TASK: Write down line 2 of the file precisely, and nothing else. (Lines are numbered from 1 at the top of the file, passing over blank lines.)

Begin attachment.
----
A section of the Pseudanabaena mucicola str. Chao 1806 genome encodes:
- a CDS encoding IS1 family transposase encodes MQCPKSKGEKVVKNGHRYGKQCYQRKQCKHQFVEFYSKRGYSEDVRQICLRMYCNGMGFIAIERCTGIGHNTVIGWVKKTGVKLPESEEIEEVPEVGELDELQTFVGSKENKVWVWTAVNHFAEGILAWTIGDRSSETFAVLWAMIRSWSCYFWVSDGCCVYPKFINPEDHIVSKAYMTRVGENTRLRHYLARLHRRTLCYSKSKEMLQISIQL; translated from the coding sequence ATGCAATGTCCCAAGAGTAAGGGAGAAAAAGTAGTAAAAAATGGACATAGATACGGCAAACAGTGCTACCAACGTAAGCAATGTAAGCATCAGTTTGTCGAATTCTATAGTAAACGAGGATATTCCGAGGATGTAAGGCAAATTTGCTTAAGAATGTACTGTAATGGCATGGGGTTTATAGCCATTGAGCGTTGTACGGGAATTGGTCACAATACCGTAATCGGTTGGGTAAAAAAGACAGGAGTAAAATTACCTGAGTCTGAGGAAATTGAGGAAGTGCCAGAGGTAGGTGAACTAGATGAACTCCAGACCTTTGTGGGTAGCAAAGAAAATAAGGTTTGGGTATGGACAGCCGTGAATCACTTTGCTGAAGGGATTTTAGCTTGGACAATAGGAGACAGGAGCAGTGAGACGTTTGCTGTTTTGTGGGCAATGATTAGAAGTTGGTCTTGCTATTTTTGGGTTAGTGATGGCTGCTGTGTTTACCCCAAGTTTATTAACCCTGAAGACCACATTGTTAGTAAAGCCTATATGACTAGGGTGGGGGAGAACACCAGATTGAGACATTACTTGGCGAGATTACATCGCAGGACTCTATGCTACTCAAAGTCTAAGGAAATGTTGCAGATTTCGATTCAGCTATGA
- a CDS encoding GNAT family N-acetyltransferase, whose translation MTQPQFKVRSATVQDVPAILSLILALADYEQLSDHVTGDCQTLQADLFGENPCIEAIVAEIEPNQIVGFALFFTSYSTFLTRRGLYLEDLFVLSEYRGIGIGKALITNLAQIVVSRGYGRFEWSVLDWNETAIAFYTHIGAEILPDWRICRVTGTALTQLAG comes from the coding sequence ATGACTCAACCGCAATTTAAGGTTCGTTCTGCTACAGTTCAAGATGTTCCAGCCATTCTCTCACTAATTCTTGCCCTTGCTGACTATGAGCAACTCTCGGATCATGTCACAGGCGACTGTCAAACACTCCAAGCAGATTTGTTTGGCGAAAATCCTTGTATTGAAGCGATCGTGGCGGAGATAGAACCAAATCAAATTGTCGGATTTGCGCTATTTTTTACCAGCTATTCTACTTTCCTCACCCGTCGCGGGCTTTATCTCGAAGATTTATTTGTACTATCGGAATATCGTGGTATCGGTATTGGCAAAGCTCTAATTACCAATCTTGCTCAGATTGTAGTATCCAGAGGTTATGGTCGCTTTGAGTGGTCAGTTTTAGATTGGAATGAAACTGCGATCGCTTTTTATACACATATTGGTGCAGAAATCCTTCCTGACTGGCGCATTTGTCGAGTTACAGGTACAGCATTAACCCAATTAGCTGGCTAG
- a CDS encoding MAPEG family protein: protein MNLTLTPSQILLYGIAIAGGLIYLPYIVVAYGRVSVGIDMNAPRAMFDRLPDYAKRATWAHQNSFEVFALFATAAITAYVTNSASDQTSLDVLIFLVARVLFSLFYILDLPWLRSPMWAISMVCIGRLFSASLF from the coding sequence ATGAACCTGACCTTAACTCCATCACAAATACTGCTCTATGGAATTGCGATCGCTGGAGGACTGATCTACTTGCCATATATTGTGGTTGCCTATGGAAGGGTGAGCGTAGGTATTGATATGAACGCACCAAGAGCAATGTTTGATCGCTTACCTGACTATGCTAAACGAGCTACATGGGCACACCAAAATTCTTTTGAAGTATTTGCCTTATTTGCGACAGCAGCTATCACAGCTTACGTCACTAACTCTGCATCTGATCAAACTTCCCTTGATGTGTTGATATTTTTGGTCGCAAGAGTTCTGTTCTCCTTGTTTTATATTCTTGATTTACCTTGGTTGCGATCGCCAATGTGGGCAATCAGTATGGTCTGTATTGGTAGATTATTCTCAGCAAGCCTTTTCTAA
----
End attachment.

- a CDS encoding IS1 family transposase encodes MQCPKSKGEKVVKNGHRYGKQCYQRKQCKHQFVEFYSKRGYSEDVRQICLRMYCNGMGFIAIERCTGIGHNTVIGWVKKTGVKLPESEEIEEVPEVGELDELQTFVGSKENKVWVWTAVNHFAEGILAWTIGDRSSETFAVLWAMIRSWSCYFWVSDGCCVYPKFINPEDHIVSKAYMTRVGENTRLRHYLARLHRRTLCYSKSKEMLQISIQL; translated from the coding sequence ATGCAATGTCCCAAGAGTAAGGGAGAAAAAGTAGTAAAAAATGGACATAGATACGGCAAACAGTGCTACCAACGTAAGCAATGTAAGCATCAGTTTGTCGAATTCTATAGTAAACGAGGATATTCCGAGGATGTAAGGCAAATTTGCTTAAGAATGTACTGTAATGGCATGGGGTTTATAGCCATTGAGCGTTGTACGGGAATTGGTCACAATACCGTAATCGGTTGGGTAAAAAAGACAGGAGTAAAATTACCTGAGTCTGAGGAAATTGAGGAAGTGCCAGAGGTAGGTGAACTAGATGAACTCCAGACCTTTGTGGGTAGCAAAGAAAATAAGGTTTGGGTATGGACAGCCGTGAATCACTTTGCTGAAGGGATTTTAGCTTGGACAATAGGAGACAGGAGCAGTGAGACGTTTGCTGTTTTGTGGGCAATGATTAGAAGTTGGTCTTGCTATTTTTGGGTTAGTGATGGCTGCTGTGTTTACCCCAAGTTTATTAACCCTGAAGACCACATTGTTAGTAAAGCCTATATGACTAGGGTGGGGGAGAACACCAGATTGAGACATTACTTGGCGAGATTACATCGCAGGACTCTATGCTACTCAAAGTCTAAGGAAATGTTGCAGATTTCGATTCAGCTATGA